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In Web Design, The Fold Is Dead. Well, Kind Of...

In Web Design, The Fold Is Dead. Well, Kind Of...


The nature of the beast

The 'fold' is a term coined from broadsheet newspapers and refers to the point at which the paper had been 'folded' in half. The upper section was the visible half, with the lower being only visible once the paper had been fully opened. This terminology carried over to the web in the early 90's and – rightly or wrongly – was applied to website design.

Mr Blair and me...

In May 1997 Tony Blair became Prime Minister in the UK and I'd not yet finished secondary school.

In the same year Jakob Nielsen published a study that discouraged the use of scrolling in websites because only 10% of users tested at the time would scroll a webpage to discover more content (Nielsen later retracted some of his arguments and even followed up the study in 2010).

The internet of the time (or the world wide web as it was called back then) was served up through big cumbersome beasts with tubed monitors, powered seemingly by plutonium and optimism. The screens were small, the graphics limited. Scrolling was a dark art.

Although the term 'fold' was never clearly defined in this period - in terms of actual pixel height - due to lower resolution screens and monitor sizes, between 600-700 pixels was considered the traditional 'fold' based on the most lowest common resolution of the day. This was however 14 years ago.

So where are we now?

In 2011 we're looking at a different landscape to that of 1997. We can access the internet on our laptops. Desktops. On our phones. On tablet devices. We access through different operating systems, browsers and screen resolutions. In short, it got complicated. Here's a few variables we're now faced with:

  • Which browser is being used and what version?
  • What screen resolution is being used?
  • Is the browser window fully expanded?
  • What monitor size is being used?
  • What devices are being used?
  • How has the user set up browser tabs (if at all)?
  • Has the user installed extra toolbars?

As you can see there is a lot more to deal with and a lot we can no longer control. If we apply the notion of finding the 'fold' via the old method (I.E the lowest common denominator) then you could argue it is now in fact an iPhone in landscape mode. (320px). I think you'd agree that's not ideal or even workable.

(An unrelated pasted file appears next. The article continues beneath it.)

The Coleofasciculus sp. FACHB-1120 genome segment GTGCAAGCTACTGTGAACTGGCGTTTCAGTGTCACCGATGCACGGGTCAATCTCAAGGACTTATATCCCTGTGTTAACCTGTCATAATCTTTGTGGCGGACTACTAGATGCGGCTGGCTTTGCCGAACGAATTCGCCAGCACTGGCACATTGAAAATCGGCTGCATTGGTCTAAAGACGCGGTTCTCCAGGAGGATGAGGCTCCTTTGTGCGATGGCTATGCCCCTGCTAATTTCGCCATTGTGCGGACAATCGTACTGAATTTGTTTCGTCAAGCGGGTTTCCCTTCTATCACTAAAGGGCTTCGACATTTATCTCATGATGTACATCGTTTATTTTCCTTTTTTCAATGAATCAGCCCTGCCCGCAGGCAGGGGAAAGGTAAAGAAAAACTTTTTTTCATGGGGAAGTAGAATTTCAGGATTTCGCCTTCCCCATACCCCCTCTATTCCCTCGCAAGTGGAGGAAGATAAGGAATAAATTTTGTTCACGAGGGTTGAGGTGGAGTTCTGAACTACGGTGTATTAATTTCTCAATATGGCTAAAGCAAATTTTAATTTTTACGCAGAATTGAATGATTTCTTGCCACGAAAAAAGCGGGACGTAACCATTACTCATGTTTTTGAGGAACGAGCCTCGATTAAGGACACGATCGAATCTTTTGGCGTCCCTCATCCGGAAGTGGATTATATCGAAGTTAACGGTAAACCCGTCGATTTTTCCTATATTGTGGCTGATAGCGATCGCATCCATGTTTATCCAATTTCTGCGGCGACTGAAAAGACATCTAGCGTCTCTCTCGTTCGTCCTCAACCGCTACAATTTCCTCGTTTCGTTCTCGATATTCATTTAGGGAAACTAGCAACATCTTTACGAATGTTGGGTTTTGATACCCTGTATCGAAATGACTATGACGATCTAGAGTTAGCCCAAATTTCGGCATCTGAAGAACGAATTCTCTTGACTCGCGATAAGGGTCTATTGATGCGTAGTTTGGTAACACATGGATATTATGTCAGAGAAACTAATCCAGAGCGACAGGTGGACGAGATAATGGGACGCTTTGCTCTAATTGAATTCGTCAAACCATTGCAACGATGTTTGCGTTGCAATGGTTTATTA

The 'i-fold'

Where do we go from here?

Simple. Take the conceptual idea of 'the fold' and apply it to your designs. Don't dwell on pixel height or cut-off points. Focus on structuring your content in the way your users would wish to consume your content. The important stuff should always come first. For example:

There is enough evidence to suggest that adverts placed higher in the page have a better click-through rate. That's not to suggest however, that placing all your adverts at the top of the page is the right thing to do. The important thing is to let your content breathe. Better spacing of your content will encourage users to explore further into a page rather. Overwhelming them in the first few hundred pixels less so.

It's also worth pointing out that context plays a large factor.

In 2011 boxes and arrows showed that the most clicked area on the website was the next page button, when was often over 15000px down. Right there is proof that if the content and context is correct, a well place piece of advertising could convert well at almost the base of the page. Another example would be article comments. Always at the foot of the page but often a very active part of it.

Either way, context play a huge part is designing for the 'fold less' website.

Removing the barriers

So if we now know that users do scroll, and the fold is relative, what stops them delving deeper? There are many factors to consider (such as reactions from the Lizard brain, the legibility, readability, colour choices, poor content etc...) but Joe at CX partners suggests these three as a good start to improving your layout:

Don't cram too much into the top area. Using whitespace and imagery will encourage exploration further down the page.

Stark, horizontal lines discourage scrolling. Having hard edges that give the impression the page has come to an end. He suggests overlapping content between 'fold' and below to indicate to users that there is more content to explore.

Avoid the use of in-page scroll bars. The browser scrollbar is proven to be an indicator of page length. Iframes, lazy-loaders and internal scrollbars break this convention (This may well prove interesting as OSX Lion has recently introduced scrollbar-less scrolling)

In Summary

The concept of a physical pixel fold on the web now needs to be eliminated from your thinking when you design websites. Instead it needs to be thought of as a fluid point above which you should present your important content, and encourage your users to explore further.

We can no longer make safe predictions on how people will access or use our websites, so tailor your content accordingly. Whether that means using an adaptive or mobile layout to best serve your market or just re-thinking how you structure and layout your content on the desktop. The web will keep changing, and I've got a feeling; it's just about to get interesting...

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Pete Coles

Pete Coles

Web designer, graphic designer, & creative director at fffunction. 

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